Chronic high fat feeding attenuates load-induced hypertrophy in mice

Mitchell Sitnick, Sue C. Bodine, John C. Rutledge

Research output: Contribution to journalArticle

63 Citations (Scopus)

Abstract

The incidence of obesity and obesity-related conditions, such as metabolic syndrome and insulin resistance, is on the increase. The effect of obesity on skeletal muscle function, especially the regulation of muscle mass, is poorly understood. In this study we investigated the effect of diet-induced obesity on the ability of skeletal muscle to respond to an imposed growth stimulus, such as increased load. Male C57BL/6 mice were randomized into two diet groups: a low fat, high carbohydrate diet (LFD) and a high fat, low carbohydrate diet (HFD) fed ad libitum for 14 weeks. Mice from each diet group were divided into two treatment groups: sedentary control or bilateral functional overload (FO) of the plantaris muscle. Mice were evaluated at 3, 7, 14 or 30 days following FO. By 14 days of FO, there was a 10% reduction (P < 0.05) in absolute growth of the plantaris in response to overload in HFD mice vs. LFD mice. By 30 days the attenuation in growth increased to 16% in HFD mice compared to LFD mice. Following FO, there was a reduction in the formation of polysomes in the HFD mice relative to the LFD mice, suggesting a decrease in protein translation. Further, activation of Akt and S6K1, in response to increased mechanical loading, was significantly attenuated in the HFD mice relative to the LFD mice. In conclusion, chronic high fat feeding impairs the ability of skeletal muscle to hypertrophy in response to increased mechanical load. This failure coincided with a failure to activate key members of the Akt/mTOR signalling pathway and increase protein translation.

Original languageEnglish
Pages (from-to)5753-5765
Number of pages13
JournalJournal of Physiology
Volume587
Issue number23
DOIs
StatePublished - 1 Dec 2009

Fingerprint

Hypertrophy
Fats
Skeletal Muscle
Obesity
Protein Biosynthesis
Diet
Growth
Carbohydrate-Restricted Diet
Polyribosomes
High Fat Diet
Inbred C57BL Mouse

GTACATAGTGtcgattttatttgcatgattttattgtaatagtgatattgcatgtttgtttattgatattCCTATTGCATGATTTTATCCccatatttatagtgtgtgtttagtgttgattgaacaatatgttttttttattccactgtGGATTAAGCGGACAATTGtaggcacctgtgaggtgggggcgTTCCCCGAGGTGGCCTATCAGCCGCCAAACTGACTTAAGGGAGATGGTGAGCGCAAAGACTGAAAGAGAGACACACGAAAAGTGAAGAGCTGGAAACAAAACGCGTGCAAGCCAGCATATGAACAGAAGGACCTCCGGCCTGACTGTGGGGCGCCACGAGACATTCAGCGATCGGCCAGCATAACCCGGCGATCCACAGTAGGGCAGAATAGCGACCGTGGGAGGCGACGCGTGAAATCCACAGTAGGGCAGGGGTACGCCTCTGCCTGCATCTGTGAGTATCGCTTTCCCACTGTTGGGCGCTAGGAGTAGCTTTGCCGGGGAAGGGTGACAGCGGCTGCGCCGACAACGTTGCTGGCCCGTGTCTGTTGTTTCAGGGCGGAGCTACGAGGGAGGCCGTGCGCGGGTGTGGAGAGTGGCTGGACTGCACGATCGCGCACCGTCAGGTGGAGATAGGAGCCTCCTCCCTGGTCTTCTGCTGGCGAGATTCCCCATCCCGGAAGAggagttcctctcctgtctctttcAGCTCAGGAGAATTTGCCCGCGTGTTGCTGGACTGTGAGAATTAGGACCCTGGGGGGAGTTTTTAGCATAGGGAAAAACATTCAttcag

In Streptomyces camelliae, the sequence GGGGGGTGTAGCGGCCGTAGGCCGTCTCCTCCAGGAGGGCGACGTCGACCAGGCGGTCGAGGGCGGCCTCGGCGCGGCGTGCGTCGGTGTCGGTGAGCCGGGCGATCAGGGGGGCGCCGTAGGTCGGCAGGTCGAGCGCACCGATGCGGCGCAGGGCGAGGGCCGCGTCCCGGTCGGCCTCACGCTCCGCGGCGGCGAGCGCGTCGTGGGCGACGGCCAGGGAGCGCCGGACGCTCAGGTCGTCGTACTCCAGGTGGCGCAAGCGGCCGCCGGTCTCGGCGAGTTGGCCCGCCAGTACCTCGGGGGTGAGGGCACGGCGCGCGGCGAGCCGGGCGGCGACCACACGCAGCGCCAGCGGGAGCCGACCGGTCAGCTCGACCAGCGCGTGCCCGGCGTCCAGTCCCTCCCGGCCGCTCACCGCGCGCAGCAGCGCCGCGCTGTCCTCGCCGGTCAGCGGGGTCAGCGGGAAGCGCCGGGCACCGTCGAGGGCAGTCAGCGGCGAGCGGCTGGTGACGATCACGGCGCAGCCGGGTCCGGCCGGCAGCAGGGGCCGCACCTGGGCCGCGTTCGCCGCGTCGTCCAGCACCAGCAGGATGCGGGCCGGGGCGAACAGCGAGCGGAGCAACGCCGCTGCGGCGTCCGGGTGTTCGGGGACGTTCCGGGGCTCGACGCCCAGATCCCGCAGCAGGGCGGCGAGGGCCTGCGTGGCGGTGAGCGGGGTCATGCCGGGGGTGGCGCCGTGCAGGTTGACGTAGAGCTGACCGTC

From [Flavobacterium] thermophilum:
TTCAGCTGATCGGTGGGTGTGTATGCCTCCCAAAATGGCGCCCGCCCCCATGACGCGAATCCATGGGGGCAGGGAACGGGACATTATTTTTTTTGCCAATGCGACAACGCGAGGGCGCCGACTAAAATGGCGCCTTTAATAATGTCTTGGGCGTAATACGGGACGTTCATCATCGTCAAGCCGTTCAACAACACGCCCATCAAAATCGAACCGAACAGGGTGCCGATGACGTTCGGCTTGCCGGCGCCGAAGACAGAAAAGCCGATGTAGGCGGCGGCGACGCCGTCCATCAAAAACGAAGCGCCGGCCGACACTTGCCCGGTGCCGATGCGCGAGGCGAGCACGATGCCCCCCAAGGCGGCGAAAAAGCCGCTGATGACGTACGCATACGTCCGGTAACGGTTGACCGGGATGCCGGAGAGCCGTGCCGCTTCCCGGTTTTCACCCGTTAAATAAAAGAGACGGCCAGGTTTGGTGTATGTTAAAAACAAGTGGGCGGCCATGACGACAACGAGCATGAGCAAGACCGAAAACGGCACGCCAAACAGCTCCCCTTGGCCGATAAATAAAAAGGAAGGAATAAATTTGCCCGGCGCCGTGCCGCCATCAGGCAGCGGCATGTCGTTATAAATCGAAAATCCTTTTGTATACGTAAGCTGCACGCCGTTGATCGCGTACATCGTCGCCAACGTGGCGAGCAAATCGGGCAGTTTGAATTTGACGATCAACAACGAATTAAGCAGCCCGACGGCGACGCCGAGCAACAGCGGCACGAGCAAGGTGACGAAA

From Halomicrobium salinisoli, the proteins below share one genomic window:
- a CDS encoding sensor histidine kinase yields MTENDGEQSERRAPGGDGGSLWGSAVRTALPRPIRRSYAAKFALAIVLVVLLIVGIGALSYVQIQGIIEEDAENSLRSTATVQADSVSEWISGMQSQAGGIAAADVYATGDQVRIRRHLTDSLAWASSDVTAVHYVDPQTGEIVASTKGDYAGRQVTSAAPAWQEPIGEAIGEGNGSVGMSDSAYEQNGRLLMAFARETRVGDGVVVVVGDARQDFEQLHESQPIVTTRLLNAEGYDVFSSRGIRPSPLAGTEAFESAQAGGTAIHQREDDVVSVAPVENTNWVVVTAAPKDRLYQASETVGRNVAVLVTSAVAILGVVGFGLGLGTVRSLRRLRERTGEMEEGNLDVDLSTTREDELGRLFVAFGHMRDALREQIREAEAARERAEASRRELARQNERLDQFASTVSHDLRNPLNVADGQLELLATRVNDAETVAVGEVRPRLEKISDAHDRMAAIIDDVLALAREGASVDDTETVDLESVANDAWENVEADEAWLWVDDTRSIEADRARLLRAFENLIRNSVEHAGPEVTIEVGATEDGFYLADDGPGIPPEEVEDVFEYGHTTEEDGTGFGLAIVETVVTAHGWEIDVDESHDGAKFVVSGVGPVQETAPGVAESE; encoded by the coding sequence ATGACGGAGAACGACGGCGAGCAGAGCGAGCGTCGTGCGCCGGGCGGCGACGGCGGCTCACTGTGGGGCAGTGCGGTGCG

Insulin Resistance
Carbohydrates
Muscles
Control Groups
Incidence

Cite this

Sitnick, Mitchell ; Bodine, Sue C. ; Rutledge, John C. / Chronic high fat feeding attenuates load-induced hypertrophy in mice. In: Journal of Physiology. 2009 ; Vol. 587, No. 23. pp. 5753-5765.
@article{0ba90e42219d4630a0de2439339f290d,
title = "Chronic high fat feeding attenuates load-induced hypertrophy in mice",
abstract = "The incidence of obesity and obesity-related conditions, such as metabolic syndrome and insulin resistance, is on the increase. The effect of obesity on skeletal muscle function, especially the regulation of muscle mass, is poorly understood. In this study we investigated the effect of diet-induced obesity on the ability of skeletal muscle to respond to an imposed growth stimulus, such as increased load. Male C57BL/6 mice were randomized into two diet groups: a low fat, high carbohydrate diet (LFD) and a high fat, low carbohydrate diet (HFD) fed ad libitum for 14 weeks. Mice from each diet group were divided into two treatment groups: sedentary control or bilateral functional overload (FO) of the plantaris muscle. Mice were evaluated at 3, 7, 14 or 30 days following FO. By 14 days of FO, there was a 10{\%} reduction (P < 0.05) in absolute growth of the plantaris in response to overload in HFD mice vs. LFD mice. By 30 days the attenuation in growth increased to 16{\%} in HFD mice compared to LFD mice. Following FO, there was a reduction in the formation of polysomes in the HFD mice relative to the LFD mice, suggesting a decrease in protein translation. Further, activation of Akt and S6K1, in response to increased mechanical loading, was significantly attenuated in the HFD mice relative to the LFD mice. In conclusion, chronic high fat feeding impairs the ability of skeletal muscle to hypertrophy in response to increased mechanical load. This failure coincided with a failure to activate key members of the Akt/mTOR signalling pathway and increase protein translation.",
author = "Mitchell Sitnick and Bodine, {Sue C.} and Rutledge, {John C.}",